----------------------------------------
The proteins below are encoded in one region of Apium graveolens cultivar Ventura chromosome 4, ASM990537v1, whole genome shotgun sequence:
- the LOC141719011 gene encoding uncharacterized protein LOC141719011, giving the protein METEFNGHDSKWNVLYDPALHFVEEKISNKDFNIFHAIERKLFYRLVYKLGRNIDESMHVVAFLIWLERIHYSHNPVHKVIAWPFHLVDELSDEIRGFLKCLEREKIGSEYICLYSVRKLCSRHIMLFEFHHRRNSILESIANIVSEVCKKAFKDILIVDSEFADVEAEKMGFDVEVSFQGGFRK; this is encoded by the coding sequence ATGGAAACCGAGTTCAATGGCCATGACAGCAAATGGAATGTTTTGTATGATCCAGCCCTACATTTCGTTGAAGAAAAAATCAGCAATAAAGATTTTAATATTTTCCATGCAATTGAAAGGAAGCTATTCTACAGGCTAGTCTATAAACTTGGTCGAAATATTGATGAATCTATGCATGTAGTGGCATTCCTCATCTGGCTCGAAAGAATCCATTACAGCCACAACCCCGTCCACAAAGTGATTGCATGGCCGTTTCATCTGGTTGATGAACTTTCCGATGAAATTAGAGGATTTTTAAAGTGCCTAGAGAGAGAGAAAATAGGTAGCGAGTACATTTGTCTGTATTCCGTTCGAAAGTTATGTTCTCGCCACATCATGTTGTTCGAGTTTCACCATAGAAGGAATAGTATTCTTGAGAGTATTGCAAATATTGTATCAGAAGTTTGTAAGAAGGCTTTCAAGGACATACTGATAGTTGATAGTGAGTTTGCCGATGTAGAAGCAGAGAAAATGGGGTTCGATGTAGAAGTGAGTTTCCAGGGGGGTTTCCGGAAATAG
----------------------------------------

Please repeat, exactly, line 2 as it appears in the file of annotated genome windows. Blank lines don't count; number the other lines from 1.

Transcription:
- the LOC141719011 gene encoding uncharacterized protein LOC141719011, giving the protein METEFNGHDSKWNVLYDPALHFVEEKISNKDFNIFHAIERKLFYRLVYKLGRNIDESMHVVAFLIWLERIHYSHNPVHKVIAWPFHLVDELSDEIRGFLKCLEREKIGSEYICLYSVRKLCSRHIMLFEFHHRRNSILESIANIVSEVCKKAFKDILIVDSEFADVEAEKMGFDVEVSFQGGFRK; this is encoded by the coding sequence ATGGAAACCGAGTTCAATGGCCATGACAGCAAATGGAATGTTTTGTATGATCCAGCCCTACATTTCGTTGAAGAAAAAATCAGCAATAAAGATTTTAATATTTTCCATGCAATTGAAAGGAAGCTATTCTACAGGCTAGTCTATAAACTTGGTCGAAATATTGATGAATCTATGCATGTAGTGGCATTCCTCATCTGGCTCGAAAGAATCCATTACAGCCACAACCCCGTCCACAAAGTGATTGCATGGCCGTTTCATCTGGTTGATGAACTTTCCGATGAAATTAGAGGATTTTTAAAGTGCCTAGAGAGAGAGAAAATAGGTAGCGAGTACATTTGTCTGTATTCCGTTCGAAAGTTATGTTCTCGCCACATCATGTTGTTCGAGTTTCACCATAGAAGGAATAGTATTCTTGAGAGTATTGCAAATATTGTATCAGAAGTTTGTAAGAAGGCTTTCAAGGACATACTGATAGTTGATAGTGAGTTTGCCGATGTAGAAGCAGAGAAAATGGGGTTCGATGTAGAAGTGAGTTTCCAGGGGGGTTTCCGGAAATAG